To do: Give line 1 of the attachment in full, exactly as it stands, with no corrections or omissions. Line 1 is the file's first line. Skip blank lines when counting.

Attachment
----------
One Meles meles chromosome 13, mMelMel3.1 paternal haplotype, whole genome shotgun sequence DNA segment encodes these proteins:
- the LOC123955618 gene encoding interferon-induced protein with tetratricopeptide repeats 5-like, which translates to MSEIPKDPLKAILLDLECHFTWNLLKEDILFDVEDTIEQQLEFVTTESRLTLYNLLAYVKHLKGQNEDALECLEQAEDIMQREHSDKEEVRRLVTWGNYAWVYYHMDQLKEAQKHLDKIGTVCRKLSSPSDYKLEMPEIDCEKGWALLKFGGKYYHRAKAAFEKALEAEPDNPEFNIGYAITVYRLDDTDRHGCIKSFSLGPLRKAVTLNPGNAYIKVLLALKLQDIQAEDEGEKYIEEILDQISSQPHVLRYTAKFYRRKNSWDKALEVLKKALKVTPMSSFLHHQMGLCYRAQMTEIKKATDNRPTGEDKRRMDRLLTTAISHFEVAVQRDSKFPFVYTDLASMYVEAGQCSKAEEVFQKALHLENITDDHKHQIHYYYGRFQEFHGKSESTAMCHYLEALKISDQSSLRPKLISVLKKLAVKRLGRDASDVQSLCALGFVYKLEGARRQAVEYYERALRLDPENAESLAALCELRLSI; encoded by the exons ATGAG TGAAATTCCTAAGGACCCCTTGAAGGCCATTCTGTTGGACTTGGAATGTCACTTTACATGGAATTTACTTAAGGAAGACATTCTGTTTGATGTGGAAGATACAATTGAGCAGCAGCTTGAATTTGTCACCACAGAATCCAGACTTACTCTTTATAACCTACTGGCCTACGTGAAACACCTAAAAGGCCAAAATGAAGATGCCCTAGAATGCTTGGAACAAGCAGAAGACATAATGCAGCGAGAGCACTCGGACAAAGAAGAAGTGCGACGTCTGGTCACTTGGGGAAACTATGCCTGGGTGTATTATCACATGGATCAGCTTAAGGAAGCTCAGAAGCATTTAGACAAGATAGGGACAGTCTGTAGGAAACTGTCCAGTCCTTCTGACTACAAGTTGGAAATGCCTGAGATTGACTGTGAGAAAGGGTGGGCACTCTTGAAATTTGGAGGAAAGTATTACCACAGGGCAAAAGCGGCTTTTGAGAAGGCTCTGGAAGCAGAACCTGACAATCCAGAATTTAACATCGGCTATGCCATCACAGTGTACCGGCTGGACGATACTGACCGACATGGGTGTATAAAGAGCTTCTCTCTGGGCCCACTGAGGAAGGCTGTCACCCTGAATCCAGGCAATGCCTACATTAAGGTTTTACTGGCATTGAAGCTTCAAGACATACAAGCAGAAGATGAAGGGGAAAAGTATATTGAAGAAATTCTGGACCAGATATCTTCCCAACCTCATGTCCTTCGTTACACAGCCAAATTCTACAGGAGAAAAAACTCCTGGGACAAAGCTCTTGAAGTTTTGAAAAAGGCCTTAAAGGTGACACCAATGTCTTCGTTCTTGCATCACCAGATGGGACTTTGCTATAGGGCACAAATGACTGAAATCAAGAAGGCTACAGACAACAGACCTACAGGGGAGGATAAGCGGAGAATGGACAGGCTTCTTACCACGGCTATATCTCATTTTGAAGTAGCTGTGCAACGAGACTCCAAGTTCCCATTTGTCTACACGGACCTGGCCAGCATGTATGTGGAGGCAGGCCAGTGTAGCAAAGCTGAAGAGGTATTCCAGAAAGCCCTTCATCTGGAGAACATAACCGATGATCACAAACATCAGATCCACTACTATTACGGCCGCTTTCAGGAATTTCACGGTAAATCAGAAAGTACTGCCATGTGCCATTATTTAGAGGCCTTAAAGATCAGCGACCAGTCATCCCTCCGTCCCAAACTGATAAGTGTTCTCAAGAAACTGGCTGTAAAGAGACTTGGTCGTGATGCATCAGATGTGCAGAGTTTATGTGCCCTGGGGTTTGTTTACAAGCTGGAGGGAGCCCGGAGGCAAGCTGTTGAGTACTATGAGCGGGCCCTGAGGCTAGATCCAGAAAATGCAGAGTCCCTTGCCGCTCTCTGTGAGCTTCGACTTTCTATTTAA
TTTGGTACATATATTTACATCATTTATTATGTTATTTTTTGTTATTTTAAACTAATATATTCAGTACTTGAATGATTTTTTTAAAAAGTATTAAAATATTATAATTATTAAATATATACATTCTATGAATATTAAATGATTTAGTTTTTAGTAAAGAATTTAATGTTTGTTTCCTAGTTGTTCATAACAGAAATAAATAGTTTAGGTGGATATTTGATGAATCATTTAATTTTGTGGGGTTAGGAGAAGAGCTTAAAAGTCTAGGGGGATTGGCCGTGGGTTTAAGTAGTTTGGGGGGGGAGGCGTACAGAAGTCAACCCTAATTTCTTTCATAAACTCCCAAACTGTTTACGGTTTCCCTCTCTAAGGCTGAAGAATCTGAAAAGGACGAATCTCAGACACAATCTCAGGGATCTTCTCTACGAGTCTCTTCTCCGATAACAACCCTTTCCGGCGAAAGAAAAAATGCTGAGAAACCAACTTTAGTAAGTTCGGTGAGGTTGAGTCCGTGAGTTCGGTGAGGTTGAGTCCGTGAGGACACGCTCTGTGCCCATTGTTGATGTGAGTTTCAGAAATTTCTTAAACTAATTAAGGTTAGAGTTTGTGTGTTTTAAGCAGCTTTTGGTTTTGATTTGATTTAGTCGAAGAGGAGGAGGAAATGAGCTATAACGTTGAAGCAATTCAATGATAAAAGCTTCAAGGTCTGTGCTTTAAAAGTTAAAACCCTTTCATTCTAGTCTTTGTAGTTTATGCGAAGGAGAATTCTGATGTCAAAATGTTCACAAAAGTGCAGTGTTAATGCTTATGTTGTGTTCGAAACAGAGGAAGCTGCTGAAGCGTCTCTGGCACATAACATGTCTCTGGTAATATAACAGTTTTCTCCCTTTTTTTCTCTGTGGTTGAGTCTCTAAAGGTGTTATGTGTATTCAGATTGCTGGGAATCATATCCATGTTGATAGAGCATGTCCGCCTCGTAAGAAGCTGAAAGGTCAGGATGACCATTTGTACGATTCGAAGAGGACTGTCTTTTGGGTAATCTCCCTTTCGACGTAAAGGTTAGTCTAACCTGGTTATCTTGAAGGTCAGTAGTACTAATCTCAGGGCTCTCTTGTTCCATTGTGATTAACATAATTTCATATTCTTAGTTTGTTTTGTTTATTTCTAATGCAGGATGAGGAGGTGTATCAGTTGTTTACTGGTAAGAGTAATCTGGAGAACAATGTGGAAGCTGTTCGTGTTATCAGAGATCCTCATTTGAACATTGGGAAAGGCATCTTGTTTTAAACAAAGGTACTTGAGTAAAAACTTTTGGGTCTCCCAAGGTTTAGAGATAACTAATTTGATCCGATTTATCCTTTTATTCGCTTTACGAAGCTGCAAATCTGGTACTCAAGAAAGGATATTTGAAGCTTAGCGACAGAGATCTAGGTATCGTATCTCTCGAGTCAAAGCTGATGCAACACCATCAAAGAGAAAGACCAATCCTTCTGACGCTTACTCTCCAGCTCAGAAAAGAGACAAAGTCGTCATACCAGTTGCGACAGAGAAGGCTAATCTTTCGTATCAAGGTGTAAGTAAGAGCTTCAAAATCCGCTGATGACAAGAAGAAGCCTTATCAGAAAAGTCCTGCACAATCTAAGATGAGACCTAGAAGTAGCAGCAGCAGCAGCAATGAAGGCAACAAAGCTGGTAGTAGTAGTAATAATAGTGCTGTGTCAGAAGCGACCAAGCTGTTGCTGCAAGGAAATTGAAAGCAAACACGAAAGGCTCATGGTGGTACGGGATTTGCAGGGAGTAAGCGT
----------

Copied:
One Meles meles chromosome 13, mMelMel3.1 paternal haplotype, whole genome shotgun sequence DNA segment encodes these proteins: